The religious festival Semana Santa is a big deal along Spanish traditions. A Holy Week
TRADITIONS IN SPAIN: “A 55-year-old man died after repeatedly attacked by a bull at a festival in Onda”. Such news is as common as the long-time Spanish tradition of bull-running, bull-festivals, and bull-fighting. Every year, thousands head to bull-running, the most popular takes place in Pamplona and draws about one million spectators. Such tradition has its toll – and not everybody returns back home.
World´s first Empire
If you think Spanish customs are just about beaches, Flamenco music and dance, lots of sunshine and bullfights, then think again. People sometimes forget that Spain has been a cultural centre of Europe, the world´s first global empire and Spanish is the world´s second-most spoken native language. It´s time to pick up more, and remind about Spanish traditions.
Family values in Spain
Spaniards still consider family as the most important and their first social location. Meaning, nothing is more important than the family values, even though the family model has been through changes in recent years. In Spanish culture, family represents safety, integration, recognition and above all love.
Festivals in Spain
Spain is a country full of festivals, Semana Santa is a religious Easter festival, a big deal and the Holy Week.
La Tomatina. A mass tomato battle and a fiesta in the town of Bunol the last Wednesday in August. Fun and laugher, simply throwing tomatoes at anything that moves.
Las Fallas of Valencia. Join Spaniards for an ear-splitting festival of satire and fire in March. Explosive-packed fallas – or papier-mâché sculptures – of famous people.
Running of the Bulls. Get ready for free-of-charge bull running in front of six fighting bulls through the narrow streets of Pamplona to the bullring.
Free Spanish Traditions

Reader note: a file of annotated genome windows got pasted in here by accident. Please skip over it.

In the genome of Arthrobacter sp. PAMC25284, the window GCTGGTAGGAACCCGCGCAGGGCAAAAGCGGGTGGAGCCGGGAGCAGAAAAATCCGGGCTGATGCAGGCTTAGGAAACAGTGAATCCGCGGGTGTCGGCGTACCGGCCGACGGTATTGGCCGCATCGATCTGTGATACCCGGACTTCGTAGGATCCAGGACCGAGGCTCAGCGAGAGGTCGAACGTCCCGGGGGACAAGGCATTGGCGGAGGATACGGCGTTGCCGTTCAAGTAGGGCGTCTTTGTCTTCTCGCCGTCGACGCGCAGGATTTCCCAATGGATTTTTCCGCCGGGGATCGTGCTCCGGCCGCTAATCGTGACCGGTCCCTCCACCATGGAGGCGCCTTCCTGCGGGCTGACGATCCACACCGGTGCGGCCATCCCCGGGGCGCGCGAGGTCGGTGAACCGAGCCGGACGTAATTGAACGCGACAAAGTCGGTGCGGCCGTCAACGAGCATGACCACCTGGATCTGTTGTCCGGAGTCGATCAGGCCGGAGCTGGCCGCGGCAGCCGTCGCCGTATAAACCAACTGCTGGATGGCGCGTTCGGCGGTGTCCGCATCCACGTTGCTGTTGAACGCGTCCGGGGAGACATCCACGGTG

Esta Major de Gracia. A colourful and weeklong festival in August of Barcelona´s Gràcia district. Free to join.
Carnival in Cadiz is a celebration of life, and a party of lifetime. Last for ten days. Fiestas all over Spain, including the famous carnival of Santa Cruz, Tenerife.
Dia de Los Reyes Magos. Colourful parades on the evening of January 5th in towns and cities. A celebration of the arrival of the three wise men in Bethlehem after Jesus’ birth.
Bullfighting. Spain is the mecca of bullfighting, a classic element of the country’s culture. The season runs from March to October.
As an art form, Flamenco was developed in Andalucía from the end of the 18th century, originally linked to gypsy culture. It´s music and dance recognized as a symbol of the nation´s identity. Flamenco dancing stir up a passion and energy so unique that it continues to stand out as one of the most exciting art forms to witness today.
Spanish Christmas dinner
Christmas is celebrated over several weeks, eating great food and respecting traditions. Most important, Santa Claus give out presents on 24th or 25th of December from Papa Noel. Also, important, the Christmas tree, Cava wine, and the Spanish Christmas Lottery, El Gordo – The fat one – with a huge prize fund.
The Spanish eat well, and seafood is a tradition at Christmas Eve dinner.